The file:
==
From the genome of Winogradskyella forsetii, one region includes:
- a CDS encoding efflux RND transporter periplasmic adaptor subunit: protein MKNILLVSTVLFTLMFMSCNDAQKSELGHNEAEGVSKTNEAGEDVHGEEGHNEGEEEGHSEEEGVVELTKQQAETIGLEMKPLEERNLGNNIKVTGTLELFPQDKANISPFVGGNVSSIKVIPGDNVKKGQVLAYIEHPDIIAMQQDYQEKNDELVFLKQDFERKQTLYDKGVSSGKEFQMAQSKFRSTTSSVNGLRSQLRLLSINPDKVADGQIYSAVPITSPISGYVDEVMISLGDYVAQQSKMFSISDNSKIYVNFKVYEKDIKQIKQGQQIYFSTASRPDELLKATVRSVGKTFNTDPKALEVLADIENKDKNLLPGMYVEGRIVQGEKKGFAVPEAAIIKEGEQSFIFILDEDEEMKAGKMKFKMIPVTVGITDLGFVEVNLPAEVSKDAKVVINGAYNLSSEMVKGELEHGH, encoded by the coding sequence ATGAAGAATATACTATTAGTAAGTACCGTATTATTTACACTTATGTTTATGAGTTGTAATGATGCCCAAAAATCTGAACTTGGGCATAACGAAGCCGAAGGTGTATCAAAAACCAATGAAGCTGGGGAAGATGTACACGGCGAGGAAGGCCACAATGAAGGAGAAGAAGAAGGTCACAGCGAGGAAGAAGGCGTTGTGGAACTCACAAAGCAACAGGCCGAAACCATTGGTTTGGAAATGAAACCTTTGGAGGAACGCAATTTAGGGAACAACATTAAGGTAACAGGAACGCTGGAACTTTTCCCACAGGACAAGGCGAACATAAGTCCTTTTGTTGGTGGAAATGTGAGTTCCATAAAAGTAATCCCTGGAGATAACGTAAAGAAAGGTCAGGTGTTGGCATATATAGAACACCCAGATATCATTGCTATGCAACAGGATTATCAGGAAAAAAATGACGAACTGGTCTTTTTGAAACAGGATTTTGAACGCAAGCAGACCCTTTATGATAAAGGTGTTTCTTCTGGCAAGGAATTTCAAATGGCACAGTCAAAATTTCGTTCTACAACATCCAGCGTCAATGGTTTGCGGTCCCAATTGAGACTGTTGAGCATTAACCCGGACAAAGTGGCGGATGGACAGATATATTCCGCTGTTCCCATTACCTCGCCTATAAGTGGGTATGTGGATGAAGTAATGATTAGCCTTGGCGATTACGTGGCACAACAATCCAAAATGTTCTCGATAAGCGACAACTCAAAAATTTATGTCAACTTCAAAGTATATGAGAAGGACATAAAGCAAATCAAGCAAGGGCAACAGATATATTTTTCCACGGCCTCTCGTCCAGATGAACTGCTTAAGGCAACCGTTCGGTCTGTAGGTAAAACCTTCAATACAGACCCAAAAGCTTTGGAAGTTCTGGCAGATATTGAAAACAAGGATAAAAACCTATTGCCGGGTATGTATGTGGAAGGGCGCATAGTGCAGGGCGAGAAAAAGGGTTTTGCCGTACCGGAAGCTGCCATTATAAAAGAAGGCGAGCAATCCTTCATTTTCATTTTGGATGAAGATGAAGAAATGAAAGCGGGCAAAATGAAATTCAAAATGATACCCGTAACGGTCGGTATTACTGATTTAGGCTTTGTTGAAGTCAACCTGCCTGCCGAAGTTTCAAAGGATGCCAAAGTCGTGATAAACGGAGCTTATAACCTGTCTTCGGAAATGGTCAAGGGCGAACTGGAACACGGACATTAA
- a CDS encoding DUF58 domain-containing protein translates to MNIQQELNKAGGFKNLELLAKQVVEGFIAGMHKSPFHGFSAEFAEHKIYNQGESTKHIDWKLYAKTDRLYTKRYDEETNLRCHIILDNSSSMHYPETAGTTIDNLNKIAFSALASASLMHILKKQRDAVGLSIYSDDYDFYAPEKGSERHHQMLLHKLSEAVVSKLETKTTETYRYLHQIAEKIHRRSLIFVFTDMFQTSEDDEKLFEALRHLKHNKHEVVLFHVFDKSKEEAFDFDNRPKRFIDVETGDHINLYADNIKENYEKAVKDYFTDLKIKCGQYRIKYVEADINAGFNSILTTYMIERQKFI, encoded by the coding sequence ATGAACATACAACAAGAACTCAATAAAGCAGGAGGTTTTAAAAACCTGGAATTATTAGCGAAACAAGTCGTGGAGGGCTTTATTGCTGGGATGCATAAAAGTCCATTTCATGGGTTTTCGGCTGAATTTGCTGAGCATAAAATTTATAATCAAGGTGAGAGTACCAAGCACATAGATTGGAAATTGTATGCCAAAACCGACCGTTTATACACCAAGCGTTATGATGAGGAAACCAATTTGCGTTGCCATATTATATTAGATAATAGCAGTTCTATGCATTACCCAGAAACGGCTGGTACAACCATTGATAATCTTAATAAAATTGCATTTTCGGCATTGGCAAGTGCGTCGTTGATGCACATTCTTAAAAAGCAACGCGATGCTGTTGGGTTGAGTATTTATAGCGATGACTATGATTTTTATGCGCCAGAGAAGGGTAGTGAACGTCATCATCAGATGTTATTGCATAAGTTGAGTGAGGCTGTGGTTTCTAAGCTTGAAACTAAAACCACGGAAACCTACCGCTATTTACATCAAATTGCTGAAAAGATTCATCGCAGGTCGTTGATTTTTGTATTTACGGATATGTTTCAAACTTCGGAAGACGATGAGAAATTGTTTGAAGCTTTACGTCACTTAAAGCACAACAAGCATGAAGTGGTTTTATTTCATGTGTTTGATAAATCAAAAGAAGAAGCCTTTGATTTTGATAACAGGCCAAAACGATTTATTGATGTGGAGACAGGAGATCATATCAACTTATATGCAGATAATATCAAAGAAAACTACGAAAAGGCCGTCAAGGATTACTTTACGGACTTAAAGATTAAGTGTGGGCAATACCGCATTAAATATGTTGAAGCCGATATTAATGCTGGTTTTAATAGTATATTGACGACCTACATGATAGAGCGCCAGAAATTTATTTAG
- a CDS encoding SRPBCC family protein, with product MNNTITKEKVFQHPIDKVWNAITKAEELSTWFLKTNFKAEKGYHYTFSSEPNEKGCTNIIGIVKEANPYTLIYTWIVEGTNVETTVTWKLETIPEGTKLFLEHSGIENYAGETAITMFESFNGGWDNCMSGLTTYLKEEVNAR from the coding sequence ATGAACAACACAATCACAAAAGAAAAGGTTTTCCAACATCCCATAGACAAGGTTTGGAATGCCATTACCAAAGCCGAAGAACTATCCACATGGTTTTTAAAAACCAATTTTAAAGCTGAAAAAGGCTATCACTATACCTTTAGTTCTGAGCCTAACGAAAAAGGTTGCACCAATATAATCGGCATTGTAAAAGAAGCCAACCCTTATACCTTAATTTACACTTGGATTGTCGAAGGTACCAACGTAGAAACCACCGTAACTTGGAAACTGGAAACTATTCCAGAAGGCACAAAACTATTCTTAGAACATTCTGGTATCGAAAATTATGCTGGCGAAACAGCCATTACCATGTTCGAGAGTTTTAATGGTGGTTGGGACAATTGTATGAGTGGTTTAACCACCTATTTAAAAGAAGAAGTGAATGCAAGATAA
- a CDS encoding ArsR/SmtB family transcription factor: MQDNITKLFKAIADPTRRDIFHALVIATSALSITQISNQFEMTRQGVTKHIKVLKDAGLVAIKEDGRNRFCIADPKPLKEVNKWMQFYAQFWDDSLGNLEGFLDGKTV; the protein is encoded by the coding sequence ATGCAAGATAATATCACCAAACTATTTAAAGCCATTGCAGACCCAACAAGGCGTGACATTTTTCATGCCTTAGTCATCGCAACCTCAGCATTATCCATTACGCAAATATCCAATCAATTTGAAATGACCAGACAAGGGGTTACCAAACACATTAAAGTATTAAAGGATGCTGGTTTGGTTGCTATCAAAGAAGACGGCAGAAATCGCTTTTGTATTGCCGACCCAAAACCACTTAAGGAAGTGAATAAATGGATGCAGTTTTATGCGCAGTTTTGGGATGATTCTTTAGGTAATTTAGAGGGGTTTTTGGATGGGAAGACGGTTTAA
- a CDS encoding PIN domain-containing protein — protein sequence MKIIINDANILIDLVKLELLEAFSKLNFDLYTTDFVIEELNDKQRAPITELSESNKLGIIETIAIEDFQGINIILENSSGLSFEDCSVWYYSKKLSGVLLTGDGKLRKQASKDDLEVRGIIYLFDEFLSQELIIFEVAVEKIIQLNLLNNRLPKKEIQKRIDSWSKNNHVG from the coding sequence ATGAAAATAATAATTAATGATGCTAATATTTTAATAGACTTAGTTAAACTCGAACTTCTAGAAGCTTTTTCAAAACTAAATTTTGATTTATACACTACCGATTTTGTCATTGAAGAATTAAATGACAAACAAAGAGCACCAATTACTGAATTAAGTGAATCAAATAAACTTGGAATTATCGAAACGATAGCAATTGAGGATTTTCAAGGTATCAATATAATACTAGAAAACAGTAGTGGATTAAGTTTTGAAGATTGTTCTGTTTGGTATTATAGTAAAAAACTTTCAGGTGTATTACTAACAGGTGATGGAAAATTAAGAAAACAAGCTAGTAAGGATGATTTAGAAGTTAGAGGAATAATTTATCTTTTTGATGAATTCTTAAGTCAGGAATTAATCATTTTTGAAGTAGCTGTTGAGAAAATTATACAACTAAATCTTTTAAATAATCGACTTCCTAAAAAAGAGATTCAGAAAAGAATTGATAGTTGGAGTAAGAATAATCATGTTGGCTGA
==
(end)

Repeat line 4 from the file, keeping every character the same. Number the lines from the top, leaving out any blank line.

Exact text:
- a CDS encoding SRPBCC family protein, with product MNNTITKEKVFQHPIDKVWNAITKAEELSTWFLKTNFKAEKGYHYTFSSEPNEKGCTNIIGIVKEANPYTLIYTWIVEGTNVETTVTWKLETIPEGTKLFLEHSGIENYAGETAITMFESFNGGWDNCMSGLTTYLKEEVNAR from the coding sequence ATGAACAACACAATCACAAAAGAAAAGGTTTTCCAACATCCCATAGACAAGGTTTGGAATGCCATTACCAAAGCCGAAGAACTATCCACATGGTTTTTAAAAACCAATTTTAAAGCTGAAAAAGGCTATCACTATACCTTTAGTTCTGAGCCTAACGAAAAAGGTTGCACCAATATAATCGGCATTGTAAAAGAAGCCAACCCTTATACCTTAATTTACACTTGGATTGTCGAAGGTACCAACGTAGAAACCACCGTAACTTGGAAACTGGAAACTATTCCAGAAGGCACAAAACTATTCTTAGAACATTCTGGTATCGAAAATTATGCTGGCGAAACAGCCATTACCATGTTCGAGAGTTTTAATGGTGGTTGGGACAATTGTATGAGTGGTTTAACCACCTATTTAAAAGAAGAAGTGAATGCAAGATAA